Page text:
Chinese perspective on IC08
Monday, September 29 2008 @ 06:52 am ACST
Contributed by: Brett Northey
worldfootynews.com asked China's Team Manager and Australian Football Development Officer, Andrew Sawitsch, his thoughts on the 2008 International Cup from the perspective of the Chinese Red Demons. Overall he felt it was a great experience for both the players and staff, though he left no doubt that a development division was and remains their preference for the lower ranked sides. Sawitsch also has some interesting comments on China's opponents. "Sanga" as he is known, also revealed the surprising country that China formed the closest bond with. His thoughts are given below.
It's also interesting to note that the AFL are currently surveying the countries, asking for feedback on issues such as the pool structure, facilities, host locations (Melbourne and Warrnambool), frequency of the event (3 or 4 years), costs, umpiring and medical assistance, functions and how a junior carnival could be staged.
WFN - You had a tough draw as a new team. It was well documented that the AFL found itself in a tight spot with so many middle ranked countries wanting to be able to have a crack at winning the tournament. That created pressure for a single division, especially with perhaps a few less new countries showing up than they might have wanted. For better or for worse the switch was made from the original intention of two divisions to one. This kept the majority of nations happy (hence the quoted "it's what the countries wanted"), in particular the middle ranked countries, but certainly not China, and here's what they had to say.
Andrew Sawitsch - The draw turned out not bad for us, we coped with it ok and made the best of it. We learnt a lot from playing the more experienced teams and despite the scoreline, we feel that we gave them an OK hitout to prepare them for future games. Plus having our Chinese boys hear the 'star spangled banner' being followed by the very patriotic 'march of the volunteers' before a footy match was a very interesting and unique experience for all. It made us hungrier and desperate to finally get a win after 3 thrashings but all up though, the draw was quite disappointing, definitely have to go with a developing nations division for at least the bottom 4 in future, exactly what we thought was going to happen right up until the draw came out, we were absolutely shocked when we first saw the draw. I held off telling the players and officials about it for about a month in the hope that there would be a protest or change of heart that would force a fixture change, plus I didn't know how to break it to them that there had been a change in what we had been telling them for the past 6 months.
After day 1 of the Cup, when all but probably 1 of the games were blowouts, I was actually up late trying to put together a proposal I hoped I could put to the AFL and teams to change the draws from round 3 onwards, so that the bottom 4 teams could effectively forfeit their final pool matches on monday 1st Sept, but bring it forward that same day and get straight into their final games one round earlier, leaving the last day of the Cup free for another evenly matched game. The problem of course was what it would do to a few of the other games and how it affected middle band teams like Denmark, GB and Japan, plus of course times and games had already been advertised etc. but I still did discuss with them the possibility of changing things around as 3 games of getting smashed is just too much for guys new to the game; to our players credit, our players stood up very well and kept positive, and it probably made our eventual win mean just as much when we finally got it, because we'd been on the other end so much and knew how hard it was.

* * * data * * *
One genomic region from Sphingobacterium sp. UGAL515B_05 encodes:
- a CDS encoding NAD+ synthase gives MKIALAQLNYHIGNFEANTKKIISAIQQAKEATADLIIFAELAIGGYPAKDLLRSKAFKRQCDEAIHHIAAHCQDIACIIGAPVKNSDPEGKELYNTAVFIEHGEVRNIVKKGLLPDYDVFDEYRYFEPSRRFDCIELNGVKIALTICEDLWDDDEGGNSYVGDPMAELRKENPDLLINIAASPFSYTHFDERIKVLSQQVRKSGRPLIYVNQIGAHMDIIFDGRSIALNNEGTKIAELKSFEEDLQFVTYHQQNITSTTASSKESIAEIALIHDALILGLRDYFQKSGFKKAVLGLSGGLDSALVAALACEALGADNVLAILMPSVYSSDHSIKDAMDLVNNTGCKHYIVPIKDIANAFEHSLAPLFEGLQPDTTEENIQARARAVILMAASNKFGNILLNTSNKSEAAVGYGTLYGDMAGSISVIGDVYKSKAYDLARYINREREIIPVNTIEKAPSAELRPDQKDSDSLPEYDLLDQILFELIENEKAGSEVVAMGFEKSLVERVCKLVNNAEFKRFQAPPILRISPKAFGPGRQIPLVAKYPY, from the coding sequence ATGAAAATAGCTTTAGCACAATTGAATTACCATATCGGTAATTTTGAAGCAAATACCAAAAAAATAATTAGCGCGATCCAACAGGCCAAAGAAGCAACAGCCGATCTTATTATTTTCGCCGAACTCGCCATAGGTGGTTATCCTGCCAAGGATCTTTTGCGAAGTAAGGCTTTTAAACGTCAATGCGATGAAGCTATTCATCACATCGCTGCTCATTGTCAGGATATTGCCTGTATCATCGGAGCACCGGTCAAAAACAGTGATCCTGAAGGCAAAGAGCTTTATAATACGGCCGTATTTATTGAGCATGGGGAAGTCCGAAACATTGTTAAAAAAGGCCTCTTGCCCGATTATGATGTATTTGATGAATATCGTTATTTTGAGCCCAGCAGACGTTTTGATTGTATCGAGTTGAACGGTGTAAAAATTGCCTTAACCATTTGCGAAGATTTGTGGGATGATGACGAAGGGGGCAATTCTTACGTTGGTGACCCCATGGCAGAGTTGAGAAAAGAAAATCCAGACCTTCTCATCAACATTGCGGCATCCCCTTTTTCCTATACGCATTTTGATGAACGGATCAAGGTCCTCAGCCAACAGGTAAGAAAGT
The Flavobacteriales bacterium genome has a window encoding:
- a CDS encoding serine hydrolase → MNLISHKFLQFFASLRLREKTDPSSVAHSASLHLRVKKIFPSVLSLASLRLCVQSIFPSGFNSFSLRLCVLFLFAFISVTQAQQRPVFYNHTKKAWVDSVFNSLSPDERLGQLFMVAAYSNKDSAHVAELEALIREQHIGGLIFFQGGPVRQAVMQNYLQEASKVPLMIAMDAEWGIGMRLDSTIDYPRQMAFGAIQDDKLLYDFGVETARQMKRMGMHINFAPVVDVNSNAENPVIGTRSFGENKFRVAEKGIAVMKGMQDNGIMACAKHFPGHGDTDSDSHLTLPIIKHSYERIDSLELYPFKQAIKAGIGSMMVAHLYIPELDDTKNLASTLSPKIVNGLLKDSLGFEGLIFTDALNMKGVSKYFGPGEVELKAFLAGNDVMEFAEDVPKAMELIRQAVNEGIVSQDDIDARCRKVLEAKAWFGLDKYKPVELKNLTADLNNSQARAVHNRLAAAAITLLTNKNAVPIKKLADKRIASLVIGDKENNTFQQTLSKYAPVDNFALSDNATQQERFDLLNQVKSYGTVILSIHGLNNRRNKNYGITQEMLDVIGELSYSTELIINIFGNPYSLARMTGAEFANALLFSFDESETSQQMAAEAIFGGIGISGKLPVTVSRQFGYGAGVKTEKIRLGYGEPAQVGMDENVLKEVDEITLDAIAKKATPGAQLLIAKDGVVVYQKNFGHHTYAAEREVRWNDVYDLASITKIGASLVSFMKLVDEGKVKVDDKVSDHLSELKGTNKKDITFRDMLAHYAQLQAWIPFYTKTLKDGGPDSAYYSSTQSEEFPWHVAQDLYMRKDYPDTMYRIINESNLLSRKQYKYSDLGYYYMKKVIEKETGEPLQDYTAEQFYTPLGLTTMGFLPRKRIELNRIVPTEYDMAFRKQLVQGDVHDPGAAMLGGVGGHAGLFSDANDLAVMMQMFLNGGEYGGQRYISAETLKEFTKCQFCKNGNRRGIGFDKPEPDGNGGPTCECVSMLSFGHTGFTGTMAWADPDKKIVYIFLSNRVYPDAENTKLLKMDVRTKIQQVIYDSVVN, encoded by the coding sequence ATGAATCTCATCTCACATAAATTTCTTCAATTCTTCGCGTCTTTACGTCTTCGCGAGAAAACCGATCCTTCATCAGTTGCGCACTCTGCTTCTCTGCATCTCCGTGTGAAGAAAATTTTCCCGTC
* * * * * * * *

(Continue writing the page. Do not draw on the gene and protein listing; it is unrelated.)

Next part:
I have seen people on message boards and heard in other discussions that "it's what the countries wanted" (1 division) but I just want to make it clear that China has always communicated that it wasn't keen on playing the more stronger experienced countries, I think it was pretty clear before and after the Cup who those teams were, and the Denmark - Sweden result shows just how big a gap there is between those with IC experience and those without. I guess if one more newbie had've made it, they could have made it a nice even bottom 6, but i think you could still manage a bottom 4 or bottom 5 that used the byes to have practice matches or used the final matches to have the top 2 of the 4 development nations play challenge matches against the division 1 teams, as it was still a great experience lining up against the likes of USA and South Africa, but after 3 games of getting smashed, our boys were starting to fall apart.
It was about the only disappointment of the Cup. Not just for the embarrassing scorelines and the crook feeling in your guts 10 minutes into the 1st quarter knowing you are going to lose and that it's going to be ugly, but also for the transparency and inaccuracy in rankings, we think we are a better team than Finland and that we deserve to be ranked ahead of them, so would love a chance to prove it. Similarly if it was down to a final for the best of the bottom 4 in the development division, we would jump at the chance to line up with the Peace Team again, we believe we were very unlucky to lose that one and that we let ourselves down in our 1st quarter, they were well coached in the last quarter by flooding their backline and tagging our best player, to ensure that our run was shutdown and they could hold onto their lead. Will be keenly interested to see if they continue the program at Peres and make it more than a feel good story of the Cup, as they are one team we can't wait to play again.